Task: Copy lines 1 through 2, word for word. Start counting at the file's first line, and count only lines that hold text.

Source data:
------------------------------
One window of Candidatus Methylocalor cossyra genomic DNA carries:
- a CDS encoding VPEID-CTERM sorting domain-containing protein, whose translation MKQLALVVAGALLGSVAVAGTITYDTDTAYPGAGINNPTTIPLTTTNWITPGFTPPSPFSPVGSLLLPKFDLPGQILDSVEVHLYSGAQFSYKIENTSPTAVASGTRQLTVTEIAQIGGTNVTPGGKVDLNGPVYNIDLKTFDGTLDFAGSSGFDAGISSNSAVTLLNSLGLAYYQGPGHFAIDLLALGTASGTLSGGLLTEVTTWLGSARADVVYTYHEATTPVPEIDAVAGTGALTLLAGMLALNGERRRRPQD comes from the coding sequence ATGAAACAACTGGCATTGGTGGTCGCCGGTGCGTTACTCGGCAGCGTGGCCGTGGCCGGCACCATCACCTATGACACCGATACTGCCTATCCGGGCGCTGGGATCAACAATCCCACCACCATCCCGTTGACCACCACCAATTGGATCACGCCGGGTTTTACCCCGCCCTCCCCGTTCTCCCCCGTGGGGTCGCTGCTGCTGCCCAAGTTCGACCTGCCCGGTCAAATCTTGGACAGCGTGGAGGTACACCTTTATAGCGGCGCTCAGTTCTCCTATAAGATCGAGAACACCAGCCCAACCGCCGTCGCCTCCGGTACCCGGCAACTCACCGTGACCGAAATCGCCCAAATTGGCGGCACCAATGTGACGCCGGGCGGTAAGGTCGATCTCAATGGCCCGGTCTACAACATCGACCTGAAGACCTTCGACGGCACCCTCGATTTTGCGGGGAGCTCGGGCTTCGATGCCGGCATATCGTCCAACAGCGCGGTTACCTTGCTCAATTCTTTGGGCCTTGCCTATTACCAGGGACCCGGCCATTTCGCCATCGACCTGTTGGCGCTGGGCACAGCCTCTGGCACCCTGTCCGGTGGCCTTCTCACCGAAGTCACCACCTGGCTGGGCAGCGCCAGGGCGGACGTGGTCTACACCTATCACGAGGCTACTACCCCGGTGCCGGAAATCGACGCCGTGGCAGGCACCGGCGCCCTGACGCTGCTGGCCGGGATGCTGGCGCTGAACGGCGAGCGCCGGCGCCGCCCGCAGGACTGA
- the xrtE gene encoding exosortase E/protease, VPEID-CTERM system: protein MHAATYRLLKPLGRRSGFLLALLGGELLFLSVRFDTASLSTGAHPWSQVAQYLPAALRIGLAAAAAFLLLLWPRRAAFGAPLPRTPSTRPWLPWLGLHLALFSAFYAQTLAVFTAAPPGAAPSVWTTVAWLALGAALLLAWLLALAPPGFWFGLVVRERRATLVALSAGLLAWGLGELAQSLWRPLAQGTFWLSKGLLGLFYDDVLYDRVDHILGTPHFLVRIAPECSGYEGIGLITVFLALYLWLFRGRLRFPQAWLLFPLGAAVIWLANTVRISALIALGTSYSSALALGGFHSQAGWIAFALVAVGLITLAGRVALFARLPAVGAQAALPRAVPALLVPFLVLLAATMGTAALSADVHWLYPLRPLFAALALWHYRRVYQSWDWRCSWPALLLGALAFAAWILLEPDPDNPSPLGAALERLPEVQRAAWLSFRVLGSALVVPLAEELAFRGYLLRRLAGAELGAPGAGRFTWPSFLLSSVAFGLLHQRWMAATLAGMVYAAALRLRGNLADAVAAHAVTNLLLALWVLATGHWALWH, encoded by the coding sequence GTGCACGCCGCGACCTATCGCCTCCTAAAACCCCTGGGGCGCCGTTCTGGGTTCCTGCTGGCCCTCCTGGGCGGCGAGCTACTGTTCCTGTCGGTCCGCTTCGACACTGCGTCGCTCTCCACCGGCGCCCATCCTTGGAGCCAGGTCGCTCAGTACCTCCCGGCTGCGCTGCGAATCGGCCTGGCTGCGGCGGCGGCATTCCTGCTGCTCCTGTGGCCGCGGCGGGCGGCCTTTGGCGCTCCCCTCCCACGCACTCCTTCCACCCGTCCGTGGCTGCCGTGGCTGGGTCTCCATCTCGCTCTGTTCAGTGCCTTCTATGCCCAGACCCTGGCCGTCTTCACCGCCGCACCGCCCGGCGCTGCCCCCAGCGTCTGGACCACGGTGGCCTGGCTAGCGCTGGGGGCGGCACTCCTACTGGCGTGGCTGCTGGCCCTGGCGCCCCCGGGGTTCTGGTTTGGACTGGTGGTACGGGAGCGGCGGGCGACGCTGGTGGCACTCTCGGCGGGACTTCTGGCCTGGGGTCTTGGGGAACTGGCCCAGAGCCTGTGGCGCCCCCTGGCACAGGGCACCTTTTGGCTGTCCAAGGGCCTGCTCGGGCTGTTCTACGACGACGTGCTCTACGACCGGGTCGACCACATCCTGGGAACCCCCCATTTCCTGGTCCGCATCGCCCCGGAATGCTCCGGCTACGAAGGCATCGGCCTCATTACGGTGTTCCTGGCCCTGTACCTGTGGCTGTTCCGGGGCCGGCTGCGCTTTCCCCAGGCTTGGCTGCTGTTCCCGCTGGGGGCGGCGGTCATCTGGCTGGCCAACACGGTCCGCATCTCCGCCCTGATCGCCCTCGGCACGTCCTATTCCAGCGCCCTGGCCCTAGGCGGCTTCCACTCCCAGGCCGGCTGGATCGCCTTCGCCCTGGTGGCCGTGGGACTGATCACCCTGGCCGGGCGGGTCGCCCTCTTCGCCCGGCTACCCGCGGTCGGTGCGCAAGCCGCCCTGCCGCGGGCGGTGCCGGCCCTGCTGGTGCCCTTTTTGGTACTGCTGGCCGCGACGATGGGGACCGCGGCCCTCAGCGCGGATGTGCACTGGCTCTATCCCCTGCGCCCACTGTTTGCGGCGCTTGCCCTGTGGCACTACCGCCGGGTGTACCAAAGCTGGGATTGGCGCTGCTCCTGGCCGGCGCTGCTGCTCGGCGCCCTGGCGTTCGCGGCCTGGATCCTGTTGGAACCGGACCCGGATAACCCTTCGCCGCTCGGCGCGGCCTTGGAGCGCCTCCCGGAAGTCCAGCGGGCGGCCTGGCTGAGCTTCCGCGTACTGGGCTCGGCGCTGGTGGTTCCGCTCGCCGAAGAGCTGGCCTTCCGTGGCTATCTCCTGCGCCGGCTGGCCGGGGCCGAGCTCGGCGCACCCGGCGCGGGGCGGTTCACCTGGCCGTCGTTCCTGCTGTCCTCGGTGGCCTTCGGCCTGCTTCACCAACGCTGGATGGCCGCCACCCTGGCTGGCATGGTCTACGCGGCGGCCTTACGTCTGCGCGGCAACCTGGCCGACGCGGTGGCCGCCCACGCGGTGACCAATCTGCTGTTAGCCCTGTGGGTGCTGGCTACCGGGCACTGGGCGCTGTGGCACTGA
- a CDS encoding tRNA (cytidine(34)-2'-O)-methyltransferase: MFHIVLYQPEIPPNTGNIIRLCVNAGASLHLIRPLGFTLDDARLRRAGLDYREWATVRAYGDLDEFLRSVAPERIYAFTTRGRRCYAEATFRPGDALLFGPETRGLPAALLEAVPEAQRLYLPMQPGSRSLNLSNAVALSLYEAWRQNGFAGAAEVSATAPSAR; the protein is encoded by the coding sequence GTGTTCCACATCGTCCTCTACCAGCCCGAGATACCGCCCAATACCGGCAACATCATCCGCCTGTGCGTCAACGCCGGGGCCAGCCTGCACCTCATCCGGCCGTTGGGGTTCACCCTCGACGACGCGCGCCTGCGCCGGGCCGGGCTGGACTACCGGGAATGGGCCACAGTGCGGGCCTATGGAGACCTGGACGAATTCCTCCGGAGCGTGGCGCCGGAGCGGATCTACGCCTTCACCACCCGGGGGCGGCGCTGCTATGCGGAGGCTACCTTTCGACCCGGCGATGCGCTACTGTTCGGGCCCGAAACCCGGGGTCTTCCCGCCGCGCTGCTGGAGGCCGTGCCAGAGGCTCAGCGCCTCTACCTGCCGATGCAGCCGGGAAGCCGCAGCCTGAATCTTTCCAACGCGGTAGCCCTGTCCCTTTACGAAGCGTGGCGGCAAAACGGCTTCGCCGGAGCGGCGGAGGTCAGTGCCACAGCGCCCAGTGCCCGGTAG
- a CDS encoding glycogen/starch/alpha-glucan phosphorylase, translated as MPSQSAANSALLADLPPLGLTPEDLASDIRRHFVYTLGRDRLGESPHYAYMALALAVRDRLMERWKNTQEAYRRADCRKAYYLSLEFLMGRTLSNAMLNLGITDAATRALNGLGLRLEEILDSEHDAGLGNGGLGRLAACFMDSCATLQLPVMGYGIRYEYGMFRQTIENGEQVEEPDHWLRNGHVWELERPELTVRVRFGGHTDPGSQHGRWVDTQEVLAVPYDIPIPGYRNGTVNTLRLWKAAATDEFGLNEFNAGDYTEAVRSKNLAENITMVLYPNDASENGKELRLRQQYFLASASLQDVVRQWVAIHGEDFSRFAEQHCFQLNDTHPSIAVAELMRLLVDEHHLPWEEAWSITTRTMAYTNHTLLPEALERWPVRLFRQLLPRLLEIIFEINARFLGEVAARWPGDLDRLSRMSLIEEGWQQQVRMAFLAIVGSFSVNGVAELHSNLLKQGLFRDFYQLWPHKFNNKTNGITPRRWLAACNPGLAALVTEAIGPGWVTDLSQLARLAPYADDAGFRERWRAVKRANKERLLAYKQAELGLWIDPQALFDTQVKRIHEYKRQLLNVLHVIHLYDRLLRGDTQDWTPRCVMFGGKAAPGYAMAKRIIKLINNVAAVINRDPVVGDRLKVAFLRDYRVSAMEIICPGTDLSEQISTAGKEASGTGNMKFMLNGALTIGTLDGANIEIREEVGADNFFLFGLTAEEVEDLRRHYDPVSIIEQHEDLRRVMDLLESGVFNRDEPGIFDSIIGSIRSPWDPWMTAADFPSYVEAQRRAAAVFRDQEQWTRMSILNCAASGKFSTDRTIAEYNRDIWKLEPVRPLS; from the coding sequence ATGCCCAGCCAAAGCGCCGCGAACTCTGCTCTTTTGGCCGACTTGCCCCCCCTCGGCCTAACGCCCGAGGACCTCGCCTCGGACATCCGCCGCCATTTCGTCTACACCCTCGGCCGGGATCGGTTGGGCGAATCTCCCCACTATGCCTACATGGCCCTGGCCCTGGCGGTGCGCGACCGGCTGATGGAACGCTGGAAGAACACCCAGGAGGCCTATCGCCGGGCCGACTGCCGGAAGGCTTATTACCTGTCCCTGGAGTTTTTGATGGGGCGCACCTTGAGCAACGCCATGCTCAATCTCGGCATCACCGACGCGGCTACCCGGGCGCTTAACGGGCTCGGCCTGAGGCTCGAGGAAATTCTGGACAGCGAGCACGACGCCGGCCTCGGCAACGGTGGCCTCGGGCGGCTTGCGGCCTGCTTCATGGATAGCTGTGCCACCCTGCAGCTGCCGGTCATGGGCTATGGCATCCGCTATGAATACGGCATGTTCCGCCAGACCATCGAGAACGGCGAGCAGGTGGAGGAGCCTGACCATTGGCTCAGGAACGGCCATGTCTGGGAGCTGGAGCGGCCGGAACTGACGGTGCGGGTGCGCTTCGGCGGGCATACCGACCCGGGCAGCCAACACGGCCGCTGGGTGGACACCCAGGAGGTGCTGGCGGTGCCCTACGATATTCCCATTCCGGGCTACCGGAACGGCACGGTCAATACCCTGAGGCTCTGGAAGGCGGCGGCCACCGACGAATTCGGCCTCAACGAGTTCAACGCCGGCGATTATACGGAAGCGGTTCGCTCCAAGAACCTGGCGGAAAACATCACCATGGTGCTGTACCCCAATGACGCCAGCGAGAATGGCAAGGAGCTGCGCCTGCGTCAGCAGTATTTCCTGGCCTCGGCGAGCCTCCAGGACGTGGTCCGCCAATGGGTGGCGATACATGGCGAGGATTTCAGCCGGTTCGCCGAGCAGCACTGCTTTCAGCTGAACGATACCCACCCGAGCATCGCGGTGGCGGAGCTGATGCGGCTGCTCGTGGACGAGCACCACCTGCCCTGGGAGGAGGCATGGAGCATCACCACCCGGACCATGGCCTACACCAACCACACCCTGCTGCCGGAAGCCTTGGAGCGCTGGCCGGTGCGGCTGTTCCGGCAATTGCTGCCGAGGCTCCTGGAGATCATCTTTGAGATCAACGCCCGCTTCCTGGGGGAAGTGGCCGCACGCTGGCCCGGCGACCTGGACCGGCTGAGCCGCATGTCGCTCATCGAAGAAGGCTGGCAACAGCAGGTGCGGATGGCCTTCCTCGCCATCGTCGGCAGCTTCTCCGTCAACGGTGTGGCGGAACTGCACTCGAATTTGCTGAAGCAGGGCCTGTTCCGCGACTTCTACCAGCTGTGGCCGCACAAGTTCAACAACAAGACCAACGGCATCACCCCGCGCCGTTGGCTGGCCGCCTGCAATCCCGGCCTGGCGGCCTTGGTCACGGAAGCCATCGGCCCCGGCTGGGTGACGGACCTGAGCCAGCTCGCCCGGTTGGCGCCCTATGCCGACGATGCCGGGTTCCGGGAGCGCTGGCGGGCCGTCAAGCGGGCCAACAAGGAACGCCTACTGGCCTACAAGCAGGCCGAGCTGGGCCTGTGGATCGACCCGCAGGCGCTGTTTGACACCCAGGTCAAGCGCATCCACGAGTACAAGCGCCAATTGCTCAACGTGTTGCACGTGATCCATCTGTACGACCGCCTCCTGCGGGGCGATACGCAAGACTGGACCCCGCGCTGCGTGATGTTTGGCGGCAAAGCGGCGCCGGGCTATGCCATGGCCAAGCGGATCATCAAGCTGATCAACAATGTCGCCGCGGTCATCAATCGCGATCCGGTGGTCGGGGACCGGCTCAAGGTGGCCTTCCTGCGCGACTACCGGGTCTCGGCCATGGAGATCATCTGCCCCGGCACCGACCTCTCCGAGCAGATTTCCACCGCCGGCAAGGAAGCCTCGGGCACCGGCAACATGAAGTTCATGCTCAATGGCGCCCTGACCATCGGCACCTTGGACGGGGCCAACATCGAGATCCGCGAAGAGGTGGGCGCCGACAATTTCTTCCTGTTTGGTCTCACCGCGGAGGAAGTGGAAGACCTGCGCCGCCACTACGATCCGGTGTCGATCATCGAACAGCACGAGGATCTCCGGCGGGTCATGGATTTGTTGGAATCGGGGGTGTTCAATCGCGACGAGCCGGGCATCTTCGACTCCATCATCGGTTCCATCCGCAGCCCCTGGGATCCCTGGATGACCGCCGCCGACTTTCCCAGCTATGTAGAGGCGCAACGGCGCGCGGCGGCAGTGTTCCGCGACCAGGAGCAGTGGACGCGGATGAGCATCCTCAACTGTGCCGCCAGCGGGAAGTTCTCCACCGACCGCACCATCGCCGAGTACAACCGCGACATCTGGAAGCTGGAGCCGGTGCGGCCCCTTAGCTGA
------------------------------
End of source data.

One window of Candidatus Methylocalor cossyra genomic DNA carries:
- a CDS encoding VPEID-CTERM sorting domain-containing protein, whose translation MKQLALVVAGALLGSVAVAGTITYDTDTAYPGAGINNPTTIPLTTTNWITPGFTPPSPFSPVGSLLLPKFDLPGQILDSVEVHLYSGAQFSYKIENTSPTAVASGTRQLTVTEIAQIGGTNVTPGGKVDLNGPVYNIDLKTFDGTLDFAGSSGFDAGISSNSAVTLLNSLGLAYYQGPGHFAIDLLALGTASGTLSGGLLTEVTTWLGSARADVVYTYHEATTPVPEIDAVAGTGALTLLAGMLALNGERRRRPQD comes from the coding sequence ATGAAACAACTGGCATTGGTGGTCGCCGGTGCGTTACTCGGCAGCGTGGCCGTGGCCGGCACCATCACCTATGACACCGATACTGCCTATCCGGGCGCTGGGATCAACAATCCCACCACCATCCCGTTGACCACCACCAATTGGATCACGCCGGGTTTTACCCCGCCCTCCCCGTTCTCCCCCGTGGGGTCGCTGCTGCTGCCCAAGTTCGACCTGCCCGGTCAAATCTTGGACAGCGTGGAGGTACACCTTTATAGCGGCGCTCAGTTCTCCTATAAGATCGAGAACACCAGCCCAACCGCCGTCGCCTCCGGTACCCGGCAACTCACCGTGACCGAAATCGCCCAAATTGGCGGCACCAATGTGACGCCGGGCGGTAAGGTCGATCTCAATGGCCCGGTCTACAACATCGACCTGAAGACCTTCGACGGCACCCTCGATTTTGCGGGGAGCTCGGGCTTCGATGCCGGCATATCGTCCAACAGCGCGGTTACCTTGCTCAATTCTTTGGGCCTTGCCTATTACCAGGGACCCGGCCATTTCGCCATCGACCTGTTGGCGCTGGGCACAGCCTCTGGCACCCTGTCCGGTGGCCTTCTCACCGAAGTCACCACCTGGCTGGGCAGCGCCAGGGCGGACGTGGTCTACACCTATCACGAGGCTACTACCCCGGTGCCGGAAATCGACGCCGTGGCAGGCACCGGCGCCCTGACGCTGCTGGCCGGGATGCTGGCGCTGAACGGCGAGCGCCGGCGCCGCCCGCAGGACTGA